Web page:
Then Baby Woww would stick out his little tush and go, “Pooooop!” Occasionally I would wear down and give them a fiber gummy, but they wanted them in amounts that would have caused some serious back-end malfunction. I held strong. One day they were very quiet, and then I received this note. Fiber Gummies. MomsicleBlog In case you can’t read the inventive spelling and are confused by the lack of spaces, it says. “We have to eat fiber gummees!” One can only surmise that the drawings are of gummy chews in bottles and strings of healthy colons. The ensuing negotiations were difficult, but I managed to save the chews for myself. We still have until June to travel this path, so if you see K-Pants and Baby Woww looking suspiciously rotund, know that I simply have no willpower left.

A New Kind of Wonderful

South India. MomsicleBlog

We recently got back from India.

As I type this in Oregon the rain is falling and another cold, damp day is about to dawn if the sun can find it’s way up—something the sun seems hesitant about on every Oregon winter day.

But for about three weeks we sat outside in thin summer clothes, shooing mosquitoes, watching giant fruit bats in steady traffic above our heads. At the family home where we were staying terns manically fed in a freshwater valley while herons and egrets patiently waited for prey and Brahminy kites in stunning white-headed, burnt-copper-bodies glided through.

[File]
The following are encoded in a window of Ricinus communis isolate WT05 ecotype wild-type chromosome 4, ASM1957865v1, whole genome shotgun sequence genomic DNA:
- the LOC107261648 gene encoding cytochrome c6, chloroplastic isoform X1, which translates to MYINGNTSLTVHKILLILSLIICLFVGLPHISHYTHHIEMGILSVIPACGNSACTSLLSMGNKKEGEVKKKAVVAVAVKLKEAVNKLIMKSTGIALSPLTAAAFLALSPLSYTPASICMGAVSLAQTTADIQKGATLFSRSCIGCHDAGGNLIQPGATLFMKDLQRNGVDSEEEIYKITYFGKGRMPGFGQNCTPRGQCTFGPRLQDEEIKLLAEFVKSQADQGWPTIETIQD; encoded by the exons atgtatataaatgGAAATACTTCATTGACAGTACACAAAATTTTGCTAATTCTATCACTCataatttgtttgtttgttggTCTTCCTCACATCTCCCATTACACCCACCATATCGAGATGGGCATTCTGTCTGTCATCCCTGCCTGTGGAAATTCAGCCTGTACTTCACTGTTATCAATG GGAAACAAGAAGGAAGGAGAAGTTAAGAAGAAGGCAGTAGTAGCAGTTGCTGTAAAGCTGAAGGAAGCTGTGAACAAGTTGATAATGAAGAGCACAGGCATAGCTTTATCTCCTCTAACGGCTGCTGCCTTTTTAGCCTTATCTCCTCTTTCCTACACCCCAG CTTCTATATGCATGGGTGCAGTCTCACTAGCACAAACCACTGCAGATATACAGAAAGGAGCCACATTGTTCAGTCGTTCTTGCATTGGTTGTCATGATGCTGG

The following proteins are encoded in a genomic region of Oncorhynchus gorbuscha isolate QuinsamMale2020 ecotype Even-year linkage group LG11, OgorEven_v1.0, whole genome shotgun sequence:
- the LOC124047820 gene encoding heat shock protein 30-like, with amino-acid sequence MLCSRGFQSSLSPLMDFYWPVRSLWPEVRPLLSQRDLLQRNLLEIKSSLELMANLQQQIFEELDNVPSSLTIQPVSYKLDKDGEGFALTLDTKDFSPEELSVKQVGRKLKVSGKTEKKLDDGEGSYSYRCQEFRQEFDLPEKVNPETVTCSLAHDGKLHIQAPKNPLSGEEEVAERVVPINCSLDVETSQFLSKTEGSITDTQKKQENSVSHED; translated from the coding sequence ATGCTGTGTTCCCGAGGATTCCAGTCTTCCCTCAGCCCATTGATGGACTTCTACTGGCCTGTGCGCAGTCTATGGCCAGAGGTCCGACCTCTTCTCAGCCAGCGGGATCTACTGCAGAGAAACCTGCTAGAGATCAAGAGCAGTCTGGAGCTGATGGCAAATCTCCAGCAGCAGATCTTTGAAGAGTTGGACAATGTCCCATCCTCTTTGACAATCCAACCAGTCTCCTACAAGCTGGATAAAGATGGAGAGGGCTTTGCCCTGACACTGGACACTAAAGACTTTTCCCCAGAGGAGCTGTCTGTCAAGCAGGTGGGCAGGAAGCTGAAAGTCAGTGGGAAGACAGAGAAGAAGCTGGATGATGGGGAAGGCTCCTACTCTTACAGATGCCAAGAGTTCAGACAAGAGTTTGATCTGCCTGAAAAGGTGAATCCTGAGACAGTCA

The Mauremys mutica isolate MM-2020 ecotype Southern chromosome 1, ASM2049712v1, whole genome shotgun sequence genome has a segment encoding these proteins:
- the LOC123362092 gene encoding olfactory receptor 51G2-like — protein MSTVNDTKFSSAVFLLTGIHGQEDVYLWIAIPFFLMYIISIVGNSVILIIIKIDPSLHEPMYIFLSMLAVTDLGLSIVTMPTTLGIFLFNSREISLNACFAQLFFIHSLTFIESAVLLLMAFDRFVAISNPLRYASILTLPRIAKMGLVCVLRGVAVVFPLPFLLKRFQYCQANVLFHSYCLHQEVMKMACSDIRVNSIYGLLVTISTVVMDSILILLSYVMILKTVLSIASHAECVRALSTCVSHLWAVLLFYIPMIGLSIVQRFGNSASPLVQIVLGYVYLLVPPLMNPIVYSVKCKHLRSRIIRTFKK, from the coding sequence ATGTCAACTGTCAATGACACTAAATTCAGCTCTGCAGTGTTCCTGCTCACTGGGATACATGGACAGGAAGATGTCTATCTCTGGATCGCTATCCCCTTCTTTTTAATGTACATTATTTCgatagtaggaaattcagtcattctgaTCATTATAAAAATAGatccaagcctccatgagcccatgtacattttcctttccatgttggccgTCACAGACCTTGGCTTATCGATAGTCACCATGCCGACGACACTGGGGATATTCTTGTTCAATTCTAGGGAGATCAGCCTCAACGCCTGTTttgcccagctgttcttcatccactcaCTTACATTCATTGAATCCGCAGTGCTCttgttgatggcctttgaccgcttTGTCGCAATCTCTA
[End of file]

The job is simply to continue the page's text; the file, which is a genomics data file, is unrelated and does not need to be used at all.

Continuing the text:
We were in India to see family. Every day they spoiled us with fish moles, chicken stews, bowls of coconut beef, potato masalas, smashed yucca, and biriyani. It’s well known among our family that I love masala dosa. I must have had it ten or fifteen times. Once the crispy dosa were made over an outdoor fire in the traditional kitchen.

We started planning this trip a year ago. I had not planned on being pregnant. In early November before the trip, my morning sickness mounted, and with it my normal anxiety about flying. I used to be a carefree flyer, but so many things have changed since the days when I would cross continents by myself.

Boarding a plane to Asia with the precious cargo of my husband and two children, in the same year that two Malaysia Airlines planes went down, seemed brash. The only thing worse would have been traveling without them. I stockpiled herbal calming remedies, nausea medication, and melatonin in various forms.

My morning sickness started to fade the week before we left. At fourteen weeks pregnant, just out of the first trimester, I was supposed to be feeling better. Each day I was less nauseous for more hours. I could eat some salads, or chicken and rice. I discovered, however, that if anything will bring nausea roaring back, it’s twenty hours cramped in a dimly lit, vibrating space with brittle air and the threat of turbulence. By the time we were crossing the Arabian Sea heading to our final port, I was rocking back and forth with a giant garbage bag in front of me, hoping not to throw up.

K-Pants had already thrown up on our first flight. I anticipated this because he gets motion sick, so we were prepared with plastic bags, towels, and extra clothes. Baby Woww threw up in a car once we were in India, and my morning sickness got bad enough that we went to the doctor (which turned out to be a lovely experience).

Thinking back to travel in my mid-twenties, all this nausea and vomiting and the consequential changes in plans would have made an adventure like this harrowing. But the only word I can think of to describe the trip is wonderful.

South India. MomsicleBlog

This wonderful is equal parts hiccups and ease. It’s filled with the pride that comes from doing something overwhelming, because the rewards were greater than the simplicity of staying at home. We affirmed our core values of family connectedness and adventurous exploration.

And in the wild journey of this third pregnancy, I learned to lean on God even more, because there were so many times when I was not in control while we were gone, and yet everything was wonderful.